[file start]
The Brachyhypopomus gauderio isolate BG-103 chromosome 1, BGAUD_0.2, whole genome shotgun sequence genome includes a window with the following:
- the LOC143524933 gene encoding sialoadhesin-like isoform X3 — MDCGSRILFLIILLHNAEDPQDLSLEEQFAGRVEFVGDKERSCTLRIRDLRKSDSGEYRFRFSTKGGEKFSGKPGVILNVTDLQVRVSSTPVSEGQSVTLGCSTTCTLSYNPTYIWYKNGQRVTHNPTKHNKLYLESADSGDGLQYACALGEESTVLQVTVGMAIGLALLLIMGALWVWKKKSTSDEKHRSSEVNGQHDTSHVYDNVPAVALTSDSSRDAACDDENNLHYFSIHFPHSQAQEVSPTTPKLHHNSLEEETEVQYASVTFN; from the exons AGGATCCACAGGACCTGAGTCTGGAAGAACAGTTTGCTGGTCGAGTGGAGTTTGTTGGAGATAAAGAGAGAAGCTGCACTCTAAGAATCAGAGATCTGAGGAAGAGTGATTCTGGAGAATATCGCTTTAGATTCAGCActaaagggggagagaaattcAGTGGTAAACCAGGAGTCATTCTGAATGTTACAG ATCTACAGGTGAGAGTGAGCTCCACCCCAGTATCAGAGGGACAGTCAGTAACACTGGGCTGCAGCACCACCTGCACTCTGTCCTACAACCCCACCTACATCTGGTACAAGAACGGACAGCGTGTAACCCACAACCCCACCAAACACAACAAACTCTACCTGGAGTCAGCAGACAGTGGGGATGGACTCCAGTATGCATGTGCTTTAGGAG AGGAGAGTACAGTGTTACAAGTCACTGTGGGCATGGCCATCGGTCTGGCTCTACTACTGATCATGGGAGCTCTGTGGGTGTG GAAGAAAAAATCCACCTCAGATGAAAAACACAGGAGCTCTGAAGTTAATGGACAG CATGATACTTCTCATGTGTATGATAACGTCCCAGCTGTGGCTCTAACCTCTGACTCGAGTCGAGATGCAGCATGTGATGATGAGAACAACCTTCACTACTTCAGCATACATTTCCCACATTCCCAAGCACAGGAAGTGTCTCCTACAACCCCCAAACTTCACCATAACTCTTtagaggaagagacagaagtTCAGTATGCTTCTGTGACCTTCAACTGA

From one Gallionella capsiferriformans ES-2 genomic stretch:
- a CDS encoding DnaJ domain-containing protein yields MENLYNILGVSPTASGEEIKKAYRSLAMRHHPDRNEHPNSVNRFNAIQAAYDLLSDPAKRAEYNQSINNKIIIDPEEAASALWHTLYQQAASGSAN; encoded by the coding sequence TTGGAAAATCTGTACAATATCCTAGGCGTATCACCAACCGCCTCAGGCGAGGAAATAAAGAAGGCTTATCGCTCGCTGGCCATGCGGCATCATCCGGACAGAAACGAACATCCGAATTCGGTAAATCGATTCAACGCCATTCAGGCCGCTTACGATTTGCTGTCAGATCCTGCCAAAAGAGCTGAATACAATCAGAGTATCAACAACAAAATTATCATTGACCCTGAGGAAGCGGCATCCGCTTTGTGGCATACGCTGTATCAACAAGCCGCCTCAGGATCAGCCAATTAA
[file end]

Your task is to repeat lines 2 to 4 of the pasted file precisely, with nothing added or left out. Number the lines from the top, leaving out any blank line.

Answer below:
- the LOC143524933 gene encoding sialoadhesin-like isoform X3 — MDCGSRILFLIILLHNAEDPQDLSLEEQFAGRVEFVGDKERSCTLRIRDLRKSDSGEYRFRFSTKGGEKFSGKPGVILNVTDLQVRVSSTPVSEGQSVTLGCSTTCTLSYNPTYIWYKNGQRVTHNPTKHNKLYLESADSGDGLQYACALGEESTVLQVTVGMAIGLALLLIMGALWVWKKKSTSDEKHRSSEVNGQHDTSHVYDNVPAVALTSDSSRDAACDDENNLHYFSIHFPHSQAQEVSPTTPKLHHNSLEEETEVQYASVTFN; from the exons AGGATCCACAGGACCTGAGTCTGGAAGAACAGTTTGCTGGTCGAGTGGAGTTTGTTGGAGATAAAGAGAGAAGCTGCACTCTAAGAATCAGAGATCTGAGGAAGAGTGATTCTGGAGAATATCGCTTTAGATTCAGCActaaagggggagagaaattcAGTGGTAAACCAGGAGTCATTCTGAATGTTACAG ATCTACAGGTGAGAGTGAGCTCCACCCCAGTATCAGAGGGACAGTCAGTAACACTGGGCTGCAGCACCACCTGCACTCTGTCCTACAACCCCACCTACATCTGGTACAAGAACGGACAGCGTGTAACCCACAACCCCACCAAACACAACAAACTCTACCTGGAGTCAGCAGACAGTGGGGATGGACTCCAGTATGCATGTGCTTTAGGAG AGGAGAGTACAGTGTTACAAGTCACTGTGGGCATGGCCATCGGTCTGGCTCTACTACTGATCATGGGAGCTCTGTGGGTGTG GAAGAAAAAATCCACCTCAGATGAAAAACACAGGAGCTCTGAAGTTAATGGACAG CATGATACTTCTCATGTGTATGATAACGTCCCAGCTGTGGCTCTAACCTCTGACTCGAGTCGAGATGCAGCATGTGATGATGAGAACAACCTTCACTACTTCAGCATACATTTCCCACATTCCCAAGCACAGGAAGTGTCTCCTACAACCCCCAAACTTCACCATAACTCTTtagaggaagagacagaagtTCAGTATGCTTCTGTGACCTTCAACTGA

From one Gallionella capsiferriformans ES-2 genomic stretch:
- a CDS encoding DnaJ domain-containing protein yields MENLYNILGVSPTASGEEIKKAYRSLAMRHHPDRNEHPNSVNRFNAIQAAYDLLSDPAKRAEYNQSINNKIIIDPEEAASALWHTLYQQAASGSAN; encoded by the coding sequence TTGGAAAATCTGTACAATATCCTAGGCGTATCACCAACCGCCTCAGGCGAGGAAATAAAGAAGGCTTATCGCTCGCTGGCCATGCGGCATCATCCGGACAGAAACGAACATCCGAATTCGGTAAATCGATTCAACGCCATTCAGGCCGCTTACGATTTGCTGTCAGATCCTGCCAAAAGAGCTGAATACAATCAGAGTATCAACAACAAAATTATCATTGACCCTGAGGAAGCGGCATCCGCTTTGTGGCATACGCTGTATCAACAAGCCGCCTCAGGATCAGCCAATTAA